3.3. The Testimonial Power of Evidence

The testimonial power comes from Law of Evidence. Since it is not defined in Chinese law, its concept is not unified [2527]. In this paper, it is defined as the adopted qualification of evidence, and it can be calculated by credibility and supportability in the model.

In Law of Evidence, the testimonial power has three characters: objectivity, relevance, and legality [28]. The objectivity means that evidence has objective authenticity. The relevance means evidence has actual connection with the case. And the legality means that the procedures of collecting, showing, and checking are legal.

The credibility is a character of evidence and assumption. And it is a quantitative description about the objectivity and legality of evidence or assumption. The supportability is a quantitative description about the relationship between assumption and its lower level evidences or assumptions. It is represented as a line with an arrow in CDMBE. The credibility is a decimal between 0 and 1; the supportability is a decimal between −1 and 1. When positive, the evidence has confirmed effect on the conclusion. When negative, the evidence has falsified effect on the conclusion.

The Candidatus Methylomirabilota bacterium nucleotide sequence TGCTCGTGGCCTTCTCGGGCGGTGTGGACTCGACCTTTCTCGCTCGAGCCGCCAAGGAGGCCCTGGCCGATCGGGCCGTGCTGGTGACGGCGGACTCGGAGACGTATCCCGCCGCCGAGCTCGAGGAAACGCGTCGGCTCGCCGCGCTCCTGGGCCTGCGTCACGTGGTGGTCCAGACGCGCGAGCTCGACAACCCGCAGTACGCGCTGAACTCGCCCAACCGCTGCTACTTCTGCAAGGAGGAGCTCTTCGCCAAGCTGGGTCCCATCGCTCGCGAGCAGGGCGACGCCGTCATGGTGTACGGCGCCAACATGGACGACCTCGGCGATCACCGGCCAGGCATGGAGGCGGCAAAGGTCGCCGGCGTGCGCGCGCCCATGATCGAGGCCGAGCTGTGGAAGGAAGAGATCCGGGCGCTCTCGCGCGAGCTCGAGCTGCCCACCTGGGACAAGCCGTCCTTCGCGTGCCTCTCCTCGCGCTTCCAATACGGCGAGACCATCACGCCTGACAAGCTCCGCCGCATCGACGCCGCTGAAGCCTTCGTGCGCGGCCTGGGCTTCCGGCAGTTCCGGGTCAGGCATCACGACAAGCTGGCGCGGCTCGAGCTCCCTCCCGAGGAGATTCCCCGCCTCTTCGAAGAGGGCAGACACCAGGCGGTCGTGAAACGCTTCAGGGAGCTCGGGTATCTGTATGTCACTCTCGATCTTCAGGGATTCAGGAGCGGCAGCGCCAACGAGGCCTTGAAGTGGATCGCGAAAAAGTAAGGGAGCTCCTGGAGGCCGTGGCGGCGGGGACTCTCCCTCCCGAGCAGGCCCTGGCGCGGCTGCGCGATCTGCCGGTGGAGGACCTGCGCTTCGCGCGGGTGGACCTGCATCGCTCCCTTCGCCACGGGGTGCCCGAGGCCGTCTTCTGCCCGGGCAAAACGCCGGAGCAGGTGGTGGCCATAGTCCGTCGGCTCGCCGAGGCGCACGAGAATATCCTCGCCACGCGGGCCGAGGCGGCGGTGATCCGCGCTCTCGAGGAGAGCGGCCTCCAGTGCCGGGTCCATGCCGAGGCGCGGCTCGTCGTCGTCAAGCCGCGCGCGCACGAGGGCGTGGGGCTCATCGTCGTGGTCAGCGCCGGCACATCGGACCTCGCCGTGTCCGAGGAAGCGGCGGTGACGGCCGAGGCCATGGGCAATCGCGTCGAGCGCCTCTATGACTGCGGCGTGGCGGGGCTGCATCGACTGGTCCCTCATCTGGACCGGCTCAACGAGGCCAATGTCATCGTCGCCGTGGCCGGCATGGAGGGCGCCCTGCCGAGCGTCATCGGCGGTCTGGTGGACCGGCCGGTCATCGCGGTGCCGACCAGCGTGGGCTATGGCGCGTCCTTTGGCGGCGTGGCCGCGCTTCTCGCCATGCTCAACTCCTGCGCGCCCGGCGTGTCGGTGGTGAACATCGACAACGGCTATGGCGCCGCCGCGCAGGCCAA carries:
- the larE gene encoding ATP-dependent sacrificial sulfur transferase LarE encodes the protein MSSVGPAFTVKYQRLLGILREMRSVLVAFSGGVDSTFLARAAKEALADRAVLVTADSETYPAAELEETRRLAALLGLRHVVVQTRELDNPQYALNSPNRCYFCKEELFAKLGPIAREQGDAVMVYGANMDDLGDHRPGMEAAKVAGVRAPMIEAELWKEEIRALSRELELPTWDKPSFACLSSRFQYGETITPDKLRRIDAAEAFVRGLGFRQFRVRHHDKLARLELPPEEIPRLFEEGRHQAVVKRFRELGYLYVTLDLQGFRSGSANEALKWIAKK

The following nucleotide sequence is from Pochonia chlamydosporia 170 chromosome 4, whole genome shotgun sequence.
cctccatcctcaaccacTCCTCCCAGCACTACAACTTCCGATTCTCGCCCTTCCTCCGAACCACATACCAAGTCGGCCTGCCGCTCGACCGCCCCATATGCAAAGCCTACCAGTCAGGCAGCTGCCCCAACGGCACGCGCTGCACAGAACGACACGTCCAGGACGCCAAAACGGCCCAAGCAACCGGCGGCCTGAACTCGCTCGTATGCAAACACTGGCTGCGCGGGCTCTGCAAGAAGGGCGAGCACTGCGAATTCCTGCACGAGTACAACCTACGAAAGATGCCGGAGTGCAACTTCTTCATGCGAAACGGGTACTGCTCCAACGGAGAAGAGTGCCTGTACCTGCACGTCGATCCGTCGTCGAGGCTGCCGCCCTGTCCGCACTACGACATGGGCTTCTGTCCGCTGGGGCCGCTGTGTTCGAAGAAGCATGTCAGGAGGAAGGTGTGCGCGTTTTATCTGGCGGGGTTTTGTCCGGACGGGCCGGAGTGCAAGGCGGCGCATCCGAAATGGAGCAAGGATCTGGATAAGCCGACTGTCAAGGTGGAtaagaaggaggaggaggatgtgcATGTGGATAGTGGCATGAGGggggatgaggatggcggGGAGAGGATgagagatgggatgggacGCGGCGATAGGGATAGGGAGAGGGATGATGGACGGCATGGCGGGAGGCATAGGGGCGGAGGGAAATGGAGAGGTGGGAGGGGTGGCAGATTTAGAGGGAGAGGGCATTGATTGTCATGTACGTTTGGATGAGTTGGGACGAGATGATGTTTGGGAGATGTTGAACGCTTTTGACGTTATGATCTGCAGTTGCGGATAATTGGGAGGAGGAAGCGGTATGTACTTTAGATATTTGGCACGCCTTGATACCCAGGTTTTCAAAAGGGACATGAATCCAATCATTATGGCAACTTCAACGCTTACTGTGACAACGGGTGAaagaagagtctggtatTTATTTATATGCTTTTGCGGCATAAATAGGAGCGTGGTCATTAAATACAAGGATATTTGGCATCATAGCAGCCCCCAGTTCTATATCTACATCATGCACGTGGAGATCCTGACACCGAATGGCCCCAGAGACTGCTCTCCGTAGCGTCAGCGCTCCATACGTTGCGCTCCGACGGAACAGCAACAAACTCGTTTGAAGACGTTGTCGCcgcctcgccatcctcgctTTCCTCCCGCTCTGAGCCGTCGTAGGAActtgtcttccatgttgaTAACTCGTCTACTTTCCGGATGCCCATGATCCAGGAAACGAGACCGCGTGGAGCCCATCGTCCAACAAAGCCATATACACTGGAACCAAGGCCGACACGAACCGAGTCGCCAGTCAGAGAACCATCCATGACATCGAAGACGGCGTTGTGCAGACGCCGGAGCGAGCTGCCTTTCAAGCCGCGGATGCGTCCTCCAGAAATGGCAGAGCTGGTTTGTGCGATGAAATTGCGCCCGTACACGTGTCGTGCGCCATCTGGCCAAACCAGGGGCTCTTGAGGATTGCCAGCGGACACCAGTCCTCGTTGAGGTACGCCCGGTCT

If the probability of Tom holding the murderous weapon at the crime scene is 0.9 (in other words, the credibility of the intermediate assumption is 0.9, and its supportability for Tom killing someone is 0.8), a direct way to calculate the testimonial power is to multiply credibility and supportability. But when credibility and supportability are both small (e.g., they are both 0.4), the testimonial power descends too fast. In order to mitigate the trend, the formula is defined as follows.

Suppose is an evidence or an assumption, its credibility is , and its supportability for the high level assumption is ; then its testimonial power can be defined as

3.4. Syntagmatic Relationship Calculation

The credibility of an assumption can be calculated by the testimonial powers of evidences or assumptions in lower level. However, the relationships among evidences and assumptions are complicated, which are classified as conjunction, recombination, aggregation, reinforcement, and coupling in Law of Evidence [28]. In this section, the relationships are transformed into formulas and introduced into CDMBE.

3.4.1. Conjunction